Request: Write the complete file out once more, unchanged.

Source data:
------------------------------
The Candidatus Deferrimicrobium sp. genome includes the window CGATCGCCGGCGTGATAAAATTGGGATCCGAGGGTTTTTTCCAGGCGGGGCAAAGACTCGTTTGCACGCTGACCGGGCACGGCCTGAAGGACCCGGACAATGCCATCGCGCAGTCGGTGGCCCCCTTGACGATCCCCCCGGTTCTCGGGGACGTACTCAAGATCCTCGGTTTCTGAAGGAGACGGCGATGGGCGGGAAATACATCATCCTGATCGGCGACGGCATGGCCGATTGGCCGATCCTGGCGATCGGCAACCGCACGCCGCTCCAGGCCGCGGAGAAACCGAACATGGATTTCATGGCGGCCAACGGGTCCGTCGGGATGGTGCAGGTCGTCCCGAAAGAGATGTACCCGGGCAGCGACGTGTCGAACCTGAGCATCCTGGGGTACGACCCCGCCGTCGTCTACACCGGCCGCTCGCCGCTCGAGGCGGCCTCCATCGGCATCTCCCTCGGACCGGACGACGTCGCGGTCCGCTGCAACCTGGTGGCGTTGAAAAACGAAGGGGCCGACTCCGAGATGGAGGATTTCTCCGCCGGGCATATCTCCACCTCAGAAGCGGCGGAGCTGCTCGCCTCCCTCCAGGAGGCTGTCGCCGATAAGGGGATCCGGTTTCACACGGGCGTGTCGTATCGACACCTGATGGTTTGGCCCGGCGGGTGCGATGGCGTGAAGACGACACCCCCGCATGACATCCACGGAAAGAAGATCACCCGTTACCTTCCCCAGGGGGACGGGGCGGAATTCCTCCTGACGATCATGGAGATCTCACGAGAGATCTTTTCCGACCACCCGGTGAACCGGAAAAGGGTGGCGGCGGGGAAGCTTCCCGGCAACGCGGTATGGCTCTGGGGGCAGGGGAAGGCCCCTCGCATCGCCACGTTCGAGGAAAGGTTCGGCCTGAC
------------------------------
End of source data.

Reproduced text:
The Candidatus Deferrimicrobium sp. genome includes the window CGATCGCCGGCGTGATAAAATTGGGATCCGAGGGTTTTTTCCAGGCGGGGCAAAGACTCGTTTGCACGCTGACCGGGCACGGCCTGAAGGACCCGGACAATGCCATCGCGCAGTCGGTGGCCCCCTTGACGATCCCCCCGGTTCTCGGGGACGTACTCAAGATCCTCGGTTTCTGAAGGAGACGGCGATGGGCGGGAAATACATCATCCTGATCGGCGACGGCATGGCCGATTGGCCGATCCTGGCGATCGGCAACCGCACGCCGCTCCAGGCCGCGGAGAAACCGAACATGGATTTCATGGCGGCCAACGGGTCCGTCGGGATGGTGCAGGTCGTCCCGAAAGAGATGTACCCGGGCAGCGACGTGTCGAACCTGAGCATCCTGGGGTACGACCCCGCCGTCGTCTACACCGGCCGCTCGCCGCTCGAGGCGGCCTCCATCGGCATCTCCCTCGGACCGGACGACGTCGCGGTCCGCTGCAACCTGGTGGCGTTGAAAAACGAAGGGGCCGACTCCGAGATGGAGGATTTCTCCGCCGGGCATATCTCCACCTCAGAAGCGGCGGAGCTGCTCGCCTCCCTCCAGGAGGCTGTCGCCGATAAGGGGATCCGGTTTCACACGGGCGTGTCGTATCGACACCTGATGGTTTGGCCCGGCGGGTGCGATGGCGTGAAGACGACACCCCCGCATGACATCCACGGAAAGAAGATCACCCGTTACCTTCCCCAGGGGGACGGGGCGGAATTCCTCCTGACGATCATGGAGATCTCACGAGAGATCTTTTCCGACCACCCGGTGAACCGGAAAAGGGTGGCGGCGGGGAAGCTTCCCGGCAACGCGGTATGGCTCTGGGGGCAGGGGAAGGCCCCTCGCATCGCCACGTTCGAGGAAAGGTTCGGCCTGAC